BALTIMORE -- The city and Maryland are hosting a convention this week that officials hope will mean a dramatic increase in area tourism.
About 3,200 members of the National Tour Association, considered North America's primary domestic tour trade group, are meeting in Baltimore through Nov. 13.
The group includes about 700 tour operators from the United States, Canada and Mexico, 400 people from groups such as convention bureaus and tourism offices and about 2,100 representatives of hotels, restaurants and attractions.
Convention-goers will be shown Baltimore's attractions, and local tourism officials plan to stress easy access to other places in Maryland, such as Annapolis and St. Michaels.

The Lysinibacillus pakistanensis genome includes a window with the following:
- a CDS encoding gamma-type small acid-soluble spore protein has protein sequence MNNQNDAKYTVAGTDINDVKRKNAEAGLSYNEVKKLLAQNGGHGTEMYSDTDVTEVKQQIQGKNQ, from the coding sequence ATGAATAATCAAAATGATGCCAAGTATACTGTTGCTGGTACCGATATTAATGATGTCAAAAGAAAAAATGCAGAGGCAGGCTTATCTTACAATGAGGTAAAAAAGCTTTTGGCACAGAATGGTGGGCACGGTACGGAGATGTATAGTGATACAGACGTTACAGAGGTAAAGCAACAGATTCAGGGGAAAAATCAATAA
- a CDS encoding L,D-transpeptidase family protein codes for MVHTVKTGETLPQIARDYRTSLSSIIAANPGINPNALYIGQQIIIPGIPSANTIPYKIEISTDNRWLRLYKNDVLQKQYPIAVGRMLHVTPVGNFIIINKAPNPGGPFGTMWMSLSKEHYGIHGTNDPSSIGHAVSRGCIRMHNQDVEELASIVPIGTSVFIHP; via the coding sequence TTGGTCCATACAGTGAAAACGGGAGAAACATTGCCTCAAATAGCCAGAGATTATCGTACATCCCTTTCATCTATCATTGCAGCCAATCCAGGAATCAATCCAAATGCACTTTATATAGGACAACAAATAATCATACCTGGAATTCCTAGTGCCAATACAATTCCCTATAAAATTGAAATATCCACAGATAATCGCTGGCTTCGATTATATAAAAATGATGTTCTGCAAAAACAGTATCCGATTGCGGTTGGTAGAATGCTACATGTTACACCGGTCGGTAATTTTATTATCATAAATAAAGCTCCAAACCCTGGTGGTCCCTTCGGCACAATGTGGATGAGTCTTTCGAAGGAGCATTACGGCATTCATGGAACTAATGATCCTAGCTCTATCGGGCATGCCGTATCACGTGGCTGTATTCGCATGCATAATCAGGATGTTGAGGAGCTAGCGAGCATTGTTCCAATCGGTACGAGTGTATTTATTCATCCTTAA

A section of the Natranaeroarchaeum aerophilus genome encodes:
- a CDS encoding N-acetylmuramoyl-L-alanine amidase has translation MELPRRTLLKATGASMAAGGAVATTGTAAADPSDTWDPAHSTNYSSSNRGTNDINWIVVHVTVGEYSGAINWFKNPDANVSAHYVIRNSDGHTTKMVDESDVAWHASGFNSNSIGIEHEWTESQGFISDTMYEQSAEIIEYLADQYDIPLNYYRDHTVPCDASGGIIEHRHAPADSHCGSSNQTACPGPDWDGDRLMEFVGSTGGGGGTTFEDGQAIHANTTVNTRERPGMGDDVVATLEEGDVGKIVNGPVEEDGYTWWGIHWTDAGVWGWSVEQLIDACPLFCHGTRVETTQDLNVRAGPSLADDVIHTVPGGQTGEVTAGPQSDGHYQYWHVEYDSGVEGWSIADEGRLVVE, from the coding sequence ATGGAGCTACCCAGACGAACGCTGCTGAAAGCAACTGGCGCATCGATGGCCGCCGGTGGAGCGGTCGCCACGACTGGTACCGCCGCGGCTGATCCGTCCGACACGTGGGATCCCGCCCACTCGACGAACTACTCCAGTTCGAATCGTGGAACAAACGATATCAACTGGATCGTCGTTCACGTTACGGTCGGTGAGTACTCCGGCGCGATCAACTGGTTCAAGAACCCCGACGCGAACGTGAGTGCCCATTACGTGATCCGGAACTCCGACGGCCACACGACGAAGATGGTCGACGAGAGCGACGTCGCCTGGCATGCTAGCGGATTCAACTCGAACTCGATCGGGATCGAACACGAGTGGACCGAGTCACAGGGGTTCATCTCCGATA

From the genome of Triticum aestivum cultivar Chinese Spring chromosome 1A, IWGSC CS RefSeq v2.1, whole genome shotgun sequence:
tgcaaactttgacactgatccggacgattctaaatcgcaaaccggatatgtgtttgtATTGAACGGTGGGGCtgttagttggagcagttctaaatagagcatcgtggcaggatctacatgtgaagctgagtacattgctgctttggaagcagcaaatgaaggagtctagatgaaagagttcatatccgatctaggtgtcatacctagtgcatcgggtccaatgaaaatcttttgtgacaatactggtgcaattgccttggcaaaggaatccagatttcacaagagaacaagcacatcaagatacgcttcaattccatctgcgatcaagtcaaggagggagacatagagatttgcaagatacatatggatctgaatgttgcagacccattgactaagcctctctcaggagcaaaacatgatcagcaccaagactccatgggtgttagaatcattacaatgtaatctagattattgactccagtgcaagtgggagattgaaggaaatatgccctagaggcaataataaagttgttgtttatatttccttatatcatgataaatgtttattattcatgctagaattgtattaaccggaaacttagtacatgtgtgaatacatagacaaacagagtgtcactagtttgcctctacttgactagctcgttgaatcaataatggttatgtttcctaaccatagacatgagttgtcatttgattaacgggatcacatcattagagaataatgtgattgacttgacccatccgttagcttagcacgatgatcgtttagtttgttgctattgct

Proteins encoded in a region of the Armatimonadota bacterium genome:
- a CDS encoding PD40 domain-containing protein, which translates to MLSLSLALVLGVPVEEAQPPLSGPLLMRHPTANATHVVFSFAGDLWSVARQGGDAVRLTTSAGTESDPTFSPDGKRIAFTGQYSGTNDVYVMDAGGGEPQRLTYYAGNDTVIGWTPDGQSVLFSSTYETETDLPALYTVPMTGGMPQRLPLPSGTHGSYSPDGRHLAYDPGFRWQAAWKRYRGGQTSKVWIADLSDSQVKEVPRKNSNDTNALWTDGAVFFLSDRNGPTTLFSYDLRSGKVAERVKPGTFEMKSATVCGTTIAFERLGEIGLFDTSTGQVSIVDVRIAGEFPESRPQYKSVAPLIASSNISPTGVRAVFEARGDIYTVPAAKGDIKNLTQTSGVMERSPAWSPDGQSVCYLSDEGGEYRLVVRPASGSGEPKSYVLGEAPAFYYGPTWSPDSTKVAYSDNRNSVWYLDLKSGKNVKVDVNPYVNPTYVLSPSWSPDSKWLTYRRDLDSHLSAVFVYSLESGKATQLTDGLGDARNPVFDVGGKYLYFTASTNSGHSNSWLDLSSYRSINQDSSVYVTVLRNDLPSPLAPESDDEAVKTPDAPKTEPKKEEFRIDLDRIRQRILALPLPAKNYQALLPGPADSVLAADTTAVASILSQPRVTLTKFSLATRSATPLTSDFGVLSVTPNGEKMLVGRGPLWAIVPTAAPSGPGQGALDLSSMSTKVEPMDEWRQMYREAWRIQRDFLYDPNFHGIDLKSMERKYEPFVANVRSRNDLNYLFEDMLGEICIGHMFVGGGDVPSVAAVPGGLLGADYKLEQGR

Wednesday will be devoted to sightseeing, with 11 different tours, including both Baltimore and regional trips, officials said.
By showcasing the area's attractions to the NTA, Maryland officials hope to increase the amount of tourist dollars spent in the state, which the U.S. Travel Data Center said contributed $4.7 billion to Maryland's economy last year.
Sandra Weiner, who heads the city's Office of Tourism and Promotion, said a 1986 survey by her agency showed that more than 7 million people visited the downtown area in the summer and spent about $650 million. That was a 10 percent increase in people and a nearly 30 percent increase in spending.
Weiner said Baltimore's group tour revenues were up 12 percent in 1986 from the previous year.
"As a result of this convention, we expect the rate of increase to double in just a few years. We particularly want an increase in 'overnight' business," she said.